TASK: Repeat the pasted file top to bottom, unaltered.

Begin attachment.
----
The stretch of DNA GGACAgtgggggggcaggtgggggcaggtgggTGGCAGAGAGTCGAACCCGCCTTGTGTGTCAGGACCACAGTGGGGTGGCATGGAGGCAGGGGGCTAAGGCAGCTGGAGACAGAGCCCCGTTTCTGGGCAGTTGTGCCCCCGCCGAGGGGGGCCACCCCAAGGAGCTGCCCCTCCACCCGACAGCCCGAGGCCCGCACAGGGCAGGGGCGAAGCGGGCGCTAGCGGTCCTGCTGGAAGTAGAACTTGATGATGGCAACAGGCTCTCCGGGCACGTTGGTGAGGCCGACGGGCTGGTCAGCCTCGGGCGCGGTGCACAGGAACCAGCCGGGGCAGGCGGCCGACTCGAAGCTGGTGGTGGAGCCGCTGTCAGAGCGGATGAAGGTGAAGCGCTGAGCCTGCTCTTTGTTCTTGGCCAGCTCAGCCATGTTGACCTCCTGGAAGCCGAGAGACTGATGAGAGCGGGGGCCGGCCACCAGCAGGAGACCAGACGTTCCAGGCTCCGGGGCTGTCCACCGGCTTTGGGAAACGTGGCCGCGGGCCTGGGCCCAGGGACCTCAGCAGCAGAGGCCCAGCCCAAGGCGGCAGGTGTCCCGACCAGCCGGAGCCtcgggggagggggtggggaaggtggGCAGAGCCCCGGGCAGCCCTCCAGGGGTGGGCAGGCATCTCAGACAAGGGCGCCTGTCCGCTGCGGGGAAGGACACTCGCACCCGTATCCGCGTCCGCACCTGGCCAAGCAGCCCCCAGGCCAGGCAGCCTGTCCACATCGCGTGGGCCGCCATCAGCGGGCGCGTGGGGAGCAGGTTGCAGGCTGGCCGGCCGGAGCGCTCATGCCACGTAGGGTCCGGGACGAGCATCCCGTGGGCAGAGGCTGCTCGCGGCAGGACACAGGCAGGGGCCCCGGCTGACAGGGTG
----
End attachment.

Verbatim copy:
The stretch of DNA GGACAgtgggggggcaggtgggggcaggtgggTGGCAGAGAGTCGAACCCGCCTTGTGTGTCAGGACCACAGTGGGGTGGCATGGAGGCAGGGGGCTAAGGCAGCTGGAGACAGAGCCCCGTTTCTGGGCAGTTGTGCCCCCGCCGAGGGGGGCCACCCCAAGGAGCTGCCCCTCCACCCGACAGCCCGAGGCCCGCACAGGGCAGGGGCGAAGCGGGCGCTAGCGGTCCTGCTGGAAGTAGAACTTGATGATGGCAACAGGCTCTCCGGGCACGTTGGTGAGGCCGACGGGCTGGTCAGCCTCGGGCGCGGTGCACAGGAACCAGCCGGGGCAGGCGGCCGACTCGAAGCTGGTGGTGGAGCCGCTGTCAGAGCGGATGAAGGTGAAGCGCTGAGCCTGCTCTTTGTTCTTGGCCAGCTCAGCCATGTTGACCTCCTGGAAGCCGAGAGACTGATGAGAGCGGGGGCCGGCCACCAGCAGGAGACCAGACGTTCCAGGCTCCGGGGCTGTCCACCGGCTTTGGGAAACGTGGCCGCGGGCCTGGGCCCAGGGACCTCAGCAGCAGAGGCCCAGCCCAAGGCGGCAGGTGTCCCGACCAGCCGGAGCCtcgggggagggggtggggaaggtggGCAGAGCCCCGGGCAGCCCTCCAGGGGTGGGCAGGCATCTCAGACAAGGGCGCCTGTCCGCTGCGGGGAAGGACACTCGCACCCGTATCCGCGTCCGCACCTGGCCAAGCAGCCCCCAGGCCAGGCAGCCTGTCCACATCGCGTGGGCCGCCATCAGCGGGCGCGTGGGGAGCAGGTTGCAGGCTGGCCGGCCGGAGCGCTCATGCCACGTAGGGTCCGGGACGAGCATCCCGTGGGCAGAGGCTGCTCGCGGCAGGACACAGGCAGGGGCCCCGGCTGACAGGGTG